However, Presidential Decision No. 85 has gone aggressively beyond commercial real estate, covering financial leasing, sale and purchase of assets, construction and service agreements, sending shockwaves through affected markets.
Scope of the new restrictions
According to Presidential Decision No. 85, Turkish residents may no longer provide foreign currency or currency-indexed "contract considerations" or other related payment obligations in the following categories of transactions entered into with another Turkish resident:
- sale and purchase of movable and immovable assets;
- all types of rental agreements including vehicle rentals, leasing, financial leasing and the rental of immovable properties;
- employment agreements;
- service agreements; and
- construction agreements.
Note that Decree No. 32 describes Turkish residents as "natural and legal persons who have their legal residence in Turkey, including Turkish citizens who are employed or have businesses abroad".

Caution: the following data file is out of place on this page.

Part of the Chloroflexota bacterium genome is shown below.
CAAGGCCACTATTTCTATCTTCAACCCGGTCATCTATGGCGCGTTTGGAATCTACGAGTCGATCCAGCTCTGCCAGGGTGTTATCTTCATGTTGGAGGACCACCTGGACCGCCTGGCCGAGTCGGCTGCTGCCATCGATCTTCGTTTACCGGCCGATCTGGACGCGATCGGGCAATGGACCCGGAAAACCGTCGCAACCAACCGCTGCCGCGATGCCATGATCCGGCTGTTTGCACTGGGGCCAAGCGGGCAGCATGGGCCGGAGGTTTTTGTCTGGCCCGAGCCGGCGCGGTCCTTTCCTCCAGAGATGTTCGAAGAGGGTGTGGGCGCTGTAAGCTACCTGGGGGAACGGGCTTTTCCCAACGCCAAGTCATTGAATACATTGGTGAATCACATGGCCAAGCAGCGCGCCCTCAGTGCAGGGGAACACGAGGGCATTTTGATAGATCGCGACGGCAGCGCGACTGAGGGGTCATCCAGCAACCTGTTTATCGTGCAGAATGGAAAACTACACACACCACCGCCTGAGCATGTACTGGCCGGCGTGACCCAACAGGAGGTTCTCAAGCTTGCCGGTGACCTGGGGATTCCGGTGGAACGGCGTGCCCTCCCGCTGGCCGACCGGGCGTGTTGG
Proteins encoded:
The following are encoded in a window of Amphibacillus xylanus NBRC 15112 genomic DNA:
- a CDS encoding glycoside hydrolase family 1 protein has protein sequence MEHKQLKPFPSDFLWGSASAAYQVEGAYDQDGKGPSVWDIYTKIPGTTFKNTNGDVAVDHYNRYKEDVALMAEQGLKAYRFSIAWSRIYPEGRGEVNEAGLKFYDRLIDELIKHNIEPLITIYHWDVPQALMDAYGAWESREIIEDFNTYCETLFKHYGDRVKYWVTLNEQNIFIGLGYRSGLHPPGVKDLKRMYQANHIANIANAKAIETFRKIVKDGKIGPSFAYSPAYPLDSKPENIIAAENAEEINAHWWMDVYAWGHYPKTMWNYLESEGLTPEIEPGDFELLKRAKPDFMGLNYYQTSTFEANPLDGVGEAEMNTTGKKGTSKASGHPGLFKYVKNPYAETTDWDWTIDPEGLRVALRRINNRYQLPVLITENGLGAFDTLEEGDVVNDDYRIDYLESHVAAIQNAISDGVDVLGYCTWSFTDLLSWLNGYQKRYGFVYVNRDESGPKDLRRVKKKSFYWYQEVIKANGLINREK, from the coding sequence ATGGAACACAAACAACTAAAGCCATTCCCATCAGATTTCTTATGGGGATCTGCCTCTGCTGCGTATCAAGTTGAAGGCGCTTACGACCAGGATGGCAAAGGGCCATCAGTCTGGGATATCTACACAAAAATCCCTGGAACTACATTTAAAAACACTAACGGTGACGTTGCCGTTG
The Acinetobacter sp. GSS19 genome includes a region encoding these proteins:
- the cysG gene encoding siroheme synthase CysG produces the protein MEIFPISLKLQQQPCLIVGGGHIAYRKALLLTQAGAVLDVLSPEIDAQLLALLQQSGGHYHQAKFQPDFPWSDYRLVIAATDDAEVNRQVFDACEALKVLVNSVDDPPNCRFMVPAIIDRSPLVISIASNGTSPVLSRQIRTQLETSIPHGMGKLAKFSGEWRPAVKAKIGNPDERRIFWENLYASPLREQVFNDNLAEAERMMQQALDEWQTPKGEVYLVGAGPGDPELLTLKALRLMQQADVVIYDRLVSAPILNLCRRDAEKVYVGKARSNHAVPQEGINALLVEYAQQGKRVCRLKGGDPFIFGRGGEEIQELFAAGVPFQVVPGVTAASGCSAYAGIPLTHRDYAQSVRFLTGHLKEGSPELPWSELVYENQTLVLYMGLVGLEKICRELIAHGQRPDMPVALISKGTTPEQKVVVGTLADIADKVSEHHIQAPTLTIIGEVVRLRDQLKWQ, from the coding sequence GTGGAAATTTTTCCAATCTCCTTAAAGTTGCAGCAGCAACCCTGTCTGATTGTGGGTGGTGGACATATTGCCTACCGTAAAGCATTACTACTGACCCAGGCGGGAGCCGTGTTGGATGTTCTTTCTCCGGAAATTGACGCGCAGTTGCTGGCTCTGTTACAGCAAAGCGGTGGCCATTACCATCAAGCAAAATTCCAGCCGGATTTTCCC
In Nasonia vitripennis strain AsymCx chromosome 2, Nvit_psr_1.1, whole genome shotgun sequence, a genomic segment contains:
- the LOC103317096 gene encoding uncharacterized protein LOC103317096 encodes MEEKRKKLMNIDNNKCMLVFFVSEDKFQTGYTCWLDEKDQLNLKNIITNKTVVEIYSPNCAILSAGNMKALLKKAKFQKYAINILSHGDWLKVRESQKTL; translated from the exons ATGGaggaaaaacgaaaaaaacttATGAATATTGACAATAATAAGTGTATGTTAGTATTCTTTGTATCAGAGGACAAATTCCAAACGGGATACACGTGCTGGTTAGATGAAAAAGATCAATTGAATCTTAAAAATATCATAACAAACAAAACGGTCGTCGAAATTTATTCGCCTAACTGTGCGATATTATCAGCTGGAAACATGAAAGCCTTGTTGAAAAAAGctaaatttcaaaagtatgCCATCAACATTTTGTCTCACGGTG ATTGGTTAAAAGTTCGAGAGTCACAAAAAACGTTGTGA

Presidential Decision No. 85 suffers from the misuse (not to say a complete abandonment) of technical drafting - note for example the repetitive and sometimes interchangeable use of the terms "leasing, financial leasing, rental". This adds further uncertainty to an already sensitive market around the extent to which technical distinctions can be relied upon to flesh out a negative scope to the new restrictions. Some examples, which are by no means meant to be exhaustive, include discussions around the extent to which parts of the consideration on hybrid contracts (where some elements fall within the restricted categories but others do not) can be foreign currency based or currency-indexed and whether the "sale and purchase of movables" is intended to capture the sale and purchase of shares in companies if they have been formalised by way of share certificates.